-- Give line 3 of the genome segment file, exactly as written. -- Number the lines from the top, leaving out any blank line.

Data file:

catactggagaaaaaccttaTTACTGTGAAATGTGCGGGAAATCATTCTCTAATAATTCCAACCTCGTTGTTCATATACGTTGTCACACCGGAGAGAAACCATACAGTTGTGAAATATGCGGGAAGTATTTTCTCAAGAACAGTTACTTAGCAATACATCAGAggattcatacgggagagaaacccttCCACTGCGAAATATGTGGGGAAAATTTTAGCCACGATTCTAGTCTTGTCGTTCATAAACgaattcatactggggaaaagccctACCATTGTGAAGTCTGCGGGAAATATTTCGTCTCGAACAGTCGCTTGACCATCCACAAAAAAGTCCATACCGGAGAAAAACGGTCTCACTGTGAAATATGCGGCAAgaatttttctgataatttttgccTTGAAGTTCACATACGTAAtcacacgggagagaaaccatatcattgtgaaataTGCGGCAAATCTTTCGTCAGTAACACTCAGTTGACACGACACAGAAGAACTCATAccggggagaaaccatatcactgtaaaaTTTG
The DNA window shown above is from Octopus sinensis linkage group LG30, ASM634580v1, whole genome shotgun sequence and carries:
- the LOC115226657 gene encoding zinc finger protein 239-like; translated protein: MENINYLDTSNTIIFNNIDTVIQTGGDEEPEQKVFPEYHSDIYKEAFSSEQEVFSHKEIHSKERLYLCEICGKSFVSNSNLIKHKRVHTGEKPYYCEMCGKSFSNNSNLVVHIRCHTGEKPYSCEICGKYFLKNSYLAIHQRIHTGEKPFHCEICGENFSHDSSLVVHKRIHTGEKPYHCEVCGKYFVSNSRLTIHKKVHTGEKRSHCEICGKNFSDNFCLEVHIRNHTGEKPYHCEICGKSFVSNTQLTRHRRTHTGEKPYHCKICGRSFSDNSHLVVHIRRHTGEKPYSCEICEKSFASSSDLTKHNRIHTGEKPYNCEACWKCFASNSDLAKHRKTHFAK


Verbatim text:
- the LOC115226657 gene encoding zinc finger protein 239-like; translated protein: MENINYLDTSNTIIFNNIDTVIQTGGDEEPEQKVFPEYHSDIYKEAFSSEQEVFSHKEIHSKERLYLCEICGKSFVSNSNLIKHKRVHTGEKPYYCEMCGKSFSNNSNLVVHIRCHTGEKPYSCEICGKYFLKNSYLAIHQRIHTGEKPFHCEICGENFSHDSSLVVHKRIHTGEKPYHCEVCGKYFVSNSRLTIHKKVHTGEKRSHCEICGKNFSDNFCLEVHIRNHTGEKPYHCEICGKSFVSNTQLTRHRRTHTGEKPYHCKICGRSFSDNSHLVVHIRRHTGEKPYSCEICEKSFASSSDLTKHNRIHTGEKPYNCEACWKCFASNSDLAKHRKTHFAK